This essay examines the relevance of the core ideas of Realism in a contemporary world. It explores the roots of the theory, from Machiavelli, Hobbes and Rousseau to Morgenthau, Beitz and Doyle. The core assumptions are that states are inherently self interested, unitary actors performing on an anarchic global stage.It looks at modern problems of Realism presented by a re-emergence of liberalism, the emergence of globalisation and its apparent incompatibility with democracy. Realism is a term we commonly use to define a motivation for behaving in accordance with truths and facts which exist independently of sentiment, emotive persuasions or overtly ideological tendencies. Within politics and more specifically, international relations, Realism has come to mean to mean a rejection of moralistic or ethical concerns in favour of a more pragmatic approach to policy and diplomacy. Realism places emphasis on the national security of a state rather than focusing on the application of moral concepts such as justice. Are these ideas still relevant in today's society or is there significant evidence to suggest states are primarily motivated by concepts of what is right, rather than what is necessary These issues will be explored throughout this essay, beginning with an investigation into the history of Realism. The roots of Realism can be traced back centuries to Machiavelli (1513) and Hobbes (1651). Both have had and continue to have a major influence on the shaping of political theory, particularly with their most celebrated works, The Prince and Leviathan. The latter claims that "in the nature of man, we find three principle causes of quarrel. First, competition; secondly, diffidence; thirdly, glory. The first, maketh men invade for gain; the second for safety; and the third, for reputation" (Hobbes 1651/1996, p. 83). Because of Man's natural tendency to be driven by competition and aggression, he will find himself in a perpetual state of war. Though the implementation of a sovereign will, in some way, offer salvation from the immediate state of war between individuals, it will not prevent conflict between states, which have their own interests to protect. It is therefore "the office of the sovereign for which he was trusted with the sovereign power, namely the procuration of the safety of the people; to which he is obliged by the law of nature." (Hobbes 1651/1996, p.175).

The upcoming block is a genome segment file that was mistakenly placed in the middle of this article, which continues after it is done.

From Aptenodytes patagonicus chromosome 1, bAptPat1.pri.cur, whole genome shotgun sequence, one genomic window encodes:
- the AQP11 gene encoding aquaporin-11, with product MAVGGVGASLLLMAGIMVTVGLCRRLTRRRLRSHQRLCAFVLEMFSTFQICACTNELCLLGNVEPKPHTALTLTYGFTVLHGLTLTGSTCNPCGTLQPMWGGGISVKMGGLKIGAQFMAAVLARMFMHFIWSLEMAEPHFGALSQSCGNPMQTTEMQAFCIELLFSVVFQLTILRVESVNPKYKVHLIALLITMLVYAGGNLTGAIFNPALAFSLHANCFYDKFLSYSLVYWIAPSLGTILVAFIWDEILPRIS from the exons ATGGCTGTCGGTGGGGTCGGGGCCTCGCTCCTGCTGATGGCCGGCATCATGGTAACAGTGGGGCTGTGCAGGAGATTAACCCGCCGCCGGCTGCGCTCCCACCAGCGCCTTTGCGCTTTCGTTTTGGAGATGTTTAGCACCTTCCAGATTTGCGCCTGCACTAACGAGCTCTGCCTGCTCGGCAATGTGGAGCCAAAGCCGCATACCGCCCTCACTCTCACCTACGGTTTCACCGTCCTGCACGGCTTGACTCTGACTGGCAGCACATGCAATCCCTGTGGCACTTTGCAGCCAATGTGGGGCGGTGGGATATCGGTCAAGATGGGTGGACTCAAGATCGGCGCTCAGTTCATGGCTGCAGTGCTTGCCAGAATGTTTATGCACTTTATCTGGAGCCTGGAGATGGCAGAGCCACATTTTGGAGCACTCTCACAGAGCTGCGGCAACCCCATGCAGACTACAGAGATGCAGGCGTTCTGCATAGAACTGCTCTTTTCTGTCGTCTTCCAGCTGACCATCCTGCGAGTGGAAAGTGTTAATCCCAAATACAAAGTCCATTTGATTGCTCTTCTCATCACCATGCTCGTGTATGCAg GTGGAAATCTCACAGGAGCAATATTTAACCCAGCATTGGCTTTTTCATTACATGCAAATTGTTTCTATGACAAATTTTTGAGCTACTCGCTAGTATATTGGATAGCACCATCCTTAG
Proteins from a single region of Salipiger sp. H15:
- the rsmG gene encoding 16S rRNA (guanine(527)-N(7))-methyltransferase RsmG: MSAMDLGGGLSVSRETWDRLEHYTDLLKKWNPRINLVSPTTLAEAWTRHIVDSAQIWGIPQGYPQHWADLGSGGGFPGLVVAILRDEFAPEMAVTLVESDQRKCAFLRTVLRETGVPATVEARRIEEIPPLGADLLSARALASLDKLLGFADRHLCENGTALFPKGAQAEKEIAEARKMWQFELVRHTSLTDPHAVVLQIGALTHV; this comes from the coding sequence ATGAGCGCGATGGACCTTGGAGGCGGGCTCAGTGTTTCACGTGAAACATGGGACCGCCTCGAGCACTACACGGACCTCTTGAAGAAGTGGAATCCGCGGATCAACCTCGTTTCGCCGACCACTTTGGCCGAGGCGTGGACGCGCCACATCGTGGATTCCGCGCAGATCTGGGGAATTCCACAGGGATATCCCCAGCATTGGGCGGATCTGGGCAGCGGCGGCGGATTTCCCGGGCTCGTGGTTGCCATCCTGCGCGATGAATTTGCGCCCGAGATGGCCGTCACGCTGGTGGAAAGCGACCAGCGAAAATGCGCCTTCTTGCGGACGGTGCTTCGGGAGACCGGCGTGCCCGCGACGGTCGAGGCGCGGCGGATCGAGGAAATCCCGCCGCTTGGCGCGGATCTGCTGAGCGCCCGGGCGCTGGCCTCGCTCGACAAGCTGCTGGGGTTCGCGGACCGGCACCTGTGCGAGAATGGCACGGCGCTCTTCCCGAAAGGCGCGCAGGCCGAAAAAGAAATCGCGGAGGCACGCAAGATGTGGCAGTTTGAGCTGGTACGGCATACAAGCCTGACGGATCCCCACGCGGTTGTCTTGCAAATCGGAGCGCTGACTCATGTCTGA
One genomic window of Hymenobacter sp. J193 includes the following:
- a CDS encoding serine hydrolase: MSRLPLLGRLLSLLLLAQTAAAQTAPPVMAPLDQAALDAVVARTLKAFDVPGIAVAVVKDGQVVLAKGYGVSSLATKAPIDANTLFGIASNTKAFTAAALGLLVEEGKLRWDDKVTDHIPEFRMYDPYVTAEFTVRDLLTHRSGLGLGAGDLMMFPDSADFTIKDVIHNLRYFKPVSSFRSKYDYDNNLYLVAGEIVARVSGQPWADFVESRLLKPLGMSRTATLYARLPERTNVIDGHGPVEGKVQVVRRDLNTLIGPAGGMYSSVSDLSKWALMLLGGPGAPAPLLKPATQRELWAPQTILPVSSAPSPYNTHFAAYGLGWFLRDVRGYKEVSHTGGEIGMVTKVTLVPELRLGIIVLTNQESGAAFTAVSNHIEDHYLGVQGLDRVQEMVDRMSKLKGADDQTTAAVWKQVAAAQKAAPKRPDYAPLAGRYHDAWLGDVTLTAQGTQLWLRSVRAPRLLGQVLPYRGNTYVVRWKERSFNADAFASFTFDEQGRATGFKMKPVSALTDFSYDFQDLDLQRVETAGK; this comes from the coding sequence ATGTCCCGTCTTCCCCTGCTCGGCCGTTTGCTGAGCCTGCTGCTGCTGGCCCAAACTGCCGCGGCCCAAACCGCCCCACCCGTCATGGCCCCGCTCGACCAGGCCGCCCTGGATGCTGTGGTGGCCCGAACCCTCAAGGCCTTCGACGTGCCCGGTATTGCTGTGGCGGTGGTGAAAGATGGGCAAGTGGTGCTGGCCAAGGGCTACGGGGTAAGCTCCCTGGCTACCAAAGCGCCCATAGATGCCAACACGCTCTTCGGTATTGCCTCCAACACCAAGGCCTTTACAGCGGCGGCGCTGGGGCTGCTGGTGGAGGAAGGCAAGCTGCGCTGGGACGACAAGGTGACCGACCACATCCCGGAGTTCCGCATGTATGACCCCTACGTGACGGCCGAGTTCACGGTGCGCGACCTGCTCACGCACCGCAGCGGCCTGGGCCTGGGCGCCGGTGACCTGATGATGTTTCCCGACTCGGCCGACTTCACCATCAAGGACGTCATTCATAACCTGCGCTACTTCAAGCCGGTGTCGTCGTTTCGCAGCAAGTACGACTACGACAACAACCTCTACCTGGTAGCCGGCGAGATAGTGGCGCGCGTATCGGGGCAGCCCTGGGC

This overriding aim of national security takes precedence over the individual concerns of those within the state. Indeed, Hobbes argues that the sovereign "can be no injury to any of his subjects" (p.117) which essentially gives the sovereign carte blanche to act upon their own decision without appeal to the general public. In particular, "is annexed to the sovereign the right of making war, and peace with other nations and commonwealths." (Hobbes 1651/1996 p.119). Machiavelli takes a similar and arguably, more radical view with regards to the implementation of policy (1513/1999). The thrust of his book, The Prince is in how to maintain the most powerful state. His view of man is that they "are ungrateful, fickle, liars and deceivers, they shun danger and are greedy for profit; while you treat them well, they are yours" (Machiavelli 1513/1999, p. 54). The thrust of the book is in how to maintain the most powerful state. It offers an early form of utilitarianism, which is an important aspect within the core ideas of Realism. He argues that,
"By making an example or two he will prove more compassionate than those who, being too compassionate allow disorders while lead to murder and rapine. These nearly